Mechanism Mapping: A Qualitative Study of how different forms of Instability Mediate the Relationship between Legal Status and Immigrant Mental Well-being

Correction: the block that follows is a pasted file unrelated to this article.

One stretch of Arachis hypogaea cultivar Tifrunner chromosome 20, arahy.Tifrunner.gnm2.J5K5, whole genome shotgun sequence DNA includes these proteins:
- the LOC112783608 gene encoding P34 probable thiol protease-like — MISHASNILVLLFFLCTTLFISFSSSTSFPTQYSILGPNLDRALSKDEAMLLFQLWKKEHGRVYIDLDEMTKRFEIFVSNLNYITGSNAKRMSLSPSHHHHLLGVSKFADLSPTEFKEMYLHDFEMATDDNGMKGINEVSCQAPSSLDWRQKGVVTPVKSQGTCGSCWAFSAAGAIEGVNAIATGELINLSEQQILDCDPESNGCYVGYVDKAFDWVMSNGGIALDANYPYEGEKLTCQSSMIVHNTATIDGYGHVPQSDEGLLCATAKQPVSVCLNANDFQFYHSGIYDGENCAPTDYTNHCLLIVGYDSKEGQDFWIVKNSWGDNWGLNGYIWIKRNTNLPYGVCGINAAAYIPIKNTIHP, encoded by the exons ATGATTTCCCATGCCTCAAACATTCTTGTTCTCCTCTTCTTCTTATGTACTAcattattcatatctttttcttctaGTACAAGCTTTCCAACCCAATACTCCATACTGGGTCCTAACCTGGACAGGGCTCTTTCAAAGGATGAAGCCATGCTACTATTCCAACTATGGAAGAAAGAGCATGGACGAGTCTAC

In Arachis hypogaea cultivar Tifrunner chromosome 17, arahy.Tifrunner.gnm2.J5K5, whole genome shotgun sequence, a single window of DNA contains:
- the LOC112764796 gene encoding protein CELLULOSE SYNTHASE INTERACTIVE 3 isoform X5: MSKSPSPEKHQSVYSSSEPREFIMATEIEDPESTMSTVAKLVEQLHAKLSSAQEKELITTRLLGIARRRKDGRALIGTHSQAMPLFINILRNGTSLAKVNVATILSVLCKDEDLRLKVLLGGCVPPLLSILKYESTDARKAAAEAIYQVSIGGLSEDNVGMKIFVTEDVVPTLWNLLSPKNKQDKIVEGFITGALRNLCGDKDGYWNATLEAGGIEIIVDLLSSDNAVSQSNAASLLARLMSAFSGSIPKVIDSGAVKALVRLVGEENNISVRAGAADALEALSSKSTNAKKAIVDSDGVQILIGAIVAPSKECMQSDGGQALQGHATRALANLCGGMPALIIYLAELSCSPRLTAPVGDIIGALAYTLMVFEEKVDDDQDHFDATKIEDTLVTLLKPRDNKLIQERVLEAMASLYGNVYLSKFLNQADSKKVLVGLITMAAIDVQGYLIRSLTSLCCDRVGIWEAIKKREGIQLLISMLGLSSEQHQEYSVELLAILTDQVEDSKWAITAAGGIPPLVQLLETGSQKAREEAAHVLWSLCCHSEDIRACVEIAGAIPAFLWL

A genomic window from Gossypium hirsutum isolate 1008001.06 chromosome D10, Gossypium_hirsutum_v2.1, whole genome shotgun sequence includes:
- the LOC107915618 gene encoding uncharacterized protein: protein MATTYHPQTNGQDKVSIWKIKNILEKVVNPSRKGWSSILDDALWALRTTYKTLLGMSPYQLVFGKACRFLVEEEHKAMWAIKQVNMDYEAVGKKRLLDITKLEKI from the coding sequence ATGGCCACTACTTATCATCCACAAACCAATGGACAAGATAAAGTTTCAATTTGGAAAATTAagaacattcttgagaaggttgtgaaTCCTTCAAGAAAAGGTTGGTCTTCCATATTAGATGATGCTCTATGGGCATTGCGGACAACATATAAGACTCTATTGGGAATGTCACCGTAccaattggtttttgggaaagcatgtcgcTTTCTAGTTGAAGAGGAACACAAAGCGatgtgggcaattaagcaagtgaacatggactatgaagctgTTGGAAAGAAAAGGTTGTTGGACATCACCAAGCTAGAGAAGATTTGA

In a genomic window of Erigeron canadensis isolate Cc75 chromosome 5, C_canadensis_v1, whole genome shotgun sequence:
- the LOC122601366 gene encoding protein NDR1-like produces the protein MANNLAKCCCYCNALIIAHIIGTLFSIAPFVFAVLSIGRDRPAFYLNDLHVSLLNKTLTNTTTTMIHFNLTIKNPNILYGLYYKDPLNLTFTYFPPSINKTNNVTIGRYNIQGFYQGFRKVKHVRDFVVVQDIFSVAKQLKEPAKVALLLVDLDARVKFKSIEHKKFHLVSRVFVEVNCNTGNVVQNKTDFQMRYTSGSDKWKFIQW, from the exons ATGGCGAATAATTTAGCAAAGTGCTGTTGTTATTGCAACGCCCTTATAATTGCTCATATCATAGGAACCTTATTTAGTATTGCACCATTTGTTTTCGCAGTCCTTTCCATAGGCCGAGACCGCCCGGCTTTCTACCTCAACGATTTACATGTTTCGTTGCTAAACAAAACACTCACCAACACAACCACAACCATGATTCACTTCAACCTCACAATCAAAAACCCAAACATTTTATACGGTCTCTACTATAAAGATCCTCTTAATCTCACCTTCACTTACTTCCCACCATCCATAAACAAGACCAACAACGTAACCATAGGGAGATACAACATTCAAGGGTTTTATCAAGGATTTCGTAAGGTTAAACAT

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Scholarship on undocumented immigrants has linked irregular forms of legal status to depressed mental health experiences and outcomes. The children of undocumented immigrants have also been shown to report mental health issues. More regular forms of legal status, like Deferred Action for Childhood Arrivals (DACA), have been shown to improve psychological outcomes for migrants and their children. Though the relationship between legal status and mental well-being has appeared again and again in the literature, less work has explored the mechanisms through which legal status impacts mental well-being. This paper aims to help detail this link by drawing on 50 in-depth interviews with DACA-recipient and undocumented (DACA-ineligible) immigrants conducted from 2017 to 2018 (pre- and post-DACA rescindment). Thematic analysis identified three forms of instability (nation-state, residential and household) that mediate the influence of legal status on the mental well-being of immigrants and their families. Coping with nation-state, residential and household changes depleted immigrant's mental and emotional resources, hurting their mental well-being. More regular forms of legal status (like DACA) suppressed the occurrence of instability, bolstering the mental well-being reports of DACA-recipients compared to their undocumented counterparts. Yet the program's rescission in September 2017, spiked the threat of future instability for DACA-respondents leading their negative mental well-being reports to echo those of undocumented respondents. We propose that experiencing or even expecting these forms of instability to occur mediates the influence of legal status on mental well-being. Findings shed light on how legal status influences mental well-being and contribute to the immigrant mental health literature.